We browsed through the store until 2:45pm, fifteen minutes before closing. We bought many items of pewter (Frøydis says it’s better than the silver plate) that are made in Norway: Christmas presents, gifts for family members back home and, of course, a number of things just for ourselves. Our receipts revealed later on that we got a lovely family discount. Frøydis then handed each of us a pewter keychain that we had been eyeing and as we turned our gaze to the silver spoons with the Målselv crest on them, she let us know that we would also receive those as a gift!

We left Bardufoss to go to Målselvfoss, voted Norway’s national waterfall in 2003 (foss = waterfall). We met up with Jørgen and Ann Harieth in the parking lot and all walked behind the tourist center and restaurant down to the falls where we were greeted by a breathtaking sight as the clouds parted for the sun once more. Jørgen paid the thirty kroner admission price for each of us to view the salmon underwater and to get a bit closer to the falls. At regular intervals, they open a door from the salmon “ladder” or “steps” built in 1910 on the side of the falls. As soon as a salmon gets in to this side box, they shut the door again. We stared through an acrylic window at this big guy––at least thirty inches long. Other visitors were there, enjoying picnics on the tables near the top of the falls. We took several pictures and wandered slowly back to our convoy of cars.

Målselvfoss Kamin, Damita, Marisa
Kamin Yvonne and Ole Marius Everyone

Then, off to Fossmotunet: a collection of old buildings gathered on this site as a folk museum. Jørgen managed to beat us all to the window again and paid for our passage. Trond Arve Tobiassen, another distant cousin of this family, suddenly appeared. He had driven nine hours from his home south of here in Bodø just to surprise us. Marisa is especially pleased to see him as they (and his brother, Fred) had been corresponding via email for a couple of months, trading family history information. Both Trond Arve and Fred had been invaluable in tracking down details of our emigrating family. They had been interested in their genealogy puzzles for some time and had written Solveig several months before, asking for information and offering some of their own. Since we had just made contact with Solveig’s family, the timing was perfect!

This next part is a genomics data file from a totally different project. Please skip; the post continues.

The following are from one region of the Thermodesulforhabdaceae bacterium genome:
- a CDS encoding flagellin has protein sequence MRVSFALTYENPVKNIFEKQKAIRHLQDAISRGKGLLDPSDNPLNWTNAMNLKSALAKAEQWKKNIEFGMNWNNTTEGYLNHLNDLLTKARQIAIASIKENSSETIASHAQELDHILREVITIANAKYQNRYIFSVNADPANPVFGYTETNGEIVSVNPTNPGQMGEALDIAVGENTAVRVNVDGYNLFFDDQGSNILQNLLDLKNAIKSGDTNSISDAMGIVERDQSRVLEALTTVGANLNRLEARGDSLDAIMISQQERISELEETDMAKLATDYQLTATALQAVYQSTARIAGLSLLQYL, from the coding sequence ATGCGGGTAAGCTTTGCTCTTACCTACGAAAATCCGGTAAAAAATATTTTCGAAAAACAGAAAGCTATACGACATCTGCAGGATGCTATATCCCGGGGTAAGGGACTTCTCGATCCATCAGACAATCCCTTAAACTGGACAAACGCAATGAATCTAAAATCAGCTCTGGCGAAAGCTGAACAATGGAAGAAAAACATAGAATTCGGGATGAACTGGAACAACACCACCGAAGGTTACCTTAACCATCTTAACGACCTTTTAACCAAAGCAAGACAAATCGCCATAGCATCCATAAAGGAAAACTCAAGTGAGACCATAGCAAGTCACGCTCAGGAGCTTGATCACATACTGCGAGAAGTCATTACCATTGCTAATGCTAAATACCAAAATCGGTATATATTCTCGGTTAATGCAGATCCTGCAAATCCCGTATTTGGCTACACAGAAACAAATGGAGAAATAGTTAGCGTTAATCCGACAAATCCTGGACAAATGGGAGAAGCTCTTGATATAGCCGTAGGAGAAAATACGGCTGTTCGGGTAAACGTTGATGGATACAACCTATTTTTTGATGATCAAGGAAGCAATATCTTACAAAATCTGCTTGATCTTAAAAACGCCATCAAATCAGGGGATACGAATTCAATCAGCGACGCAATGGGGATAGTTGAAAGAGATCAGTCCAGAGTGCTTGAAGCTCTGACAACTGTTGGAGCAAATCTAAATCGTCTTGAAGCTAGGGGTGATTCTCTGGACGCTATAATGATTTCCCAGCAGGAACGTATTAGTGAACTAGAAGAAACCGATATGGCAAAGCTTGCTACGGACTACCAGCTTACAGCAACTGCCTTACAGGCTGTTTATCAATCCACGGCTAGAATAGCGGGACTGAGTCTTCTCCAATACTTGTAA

We entered an old house, opened by the teenage attendant with a six-inch skeleton key. These are mostly nineteenth-century buildings, but furnished with all the appropriate things. Upstairs, via a very steep wooden circular staircase, is the “women’s collection” of textiles. Outside, a stabbur (a traditional Norwegian storage shed) contains butter churns, a twentieth-century cream separator (very familiar to Faye), and a variety of tools for grinding grain. A blacksmith’s shop (sma) and a barn are next. Our excited conversations overlapped among this family group of eleven people. Finally, we entered the schoolhouse that is the newest building, dating from 1899.

We were surprised to see that it was already 5:00pm. Having had no lunch, we were just now beginning to feel hungry after our large breakfast. Faye rode back with Jørgen and Ann Harieth to visit his nearby office while the rest of us rode to a bridge on the Målselva river from where we saw Bugten, the birthplace of our farmormormor (getting the hang of it?). Her name was Ana Dortea and she married Ole Ingebrigtsen from across the river. All of us on the bridge realize that we share these same great great great grandparents.

At the entrance to the bridge and across the road is a stone memorial. Yvonne told us they all stop here during their Syttende Mai procession. (The 17th of May is Norway's Constitution Day.) Just up the hill is the red house where King Haakon spent the night before escaping to England in 1940 after the German invasion, along with a newer statue symbolizing the “First Woman of Målselv” and the hard work these women have always done.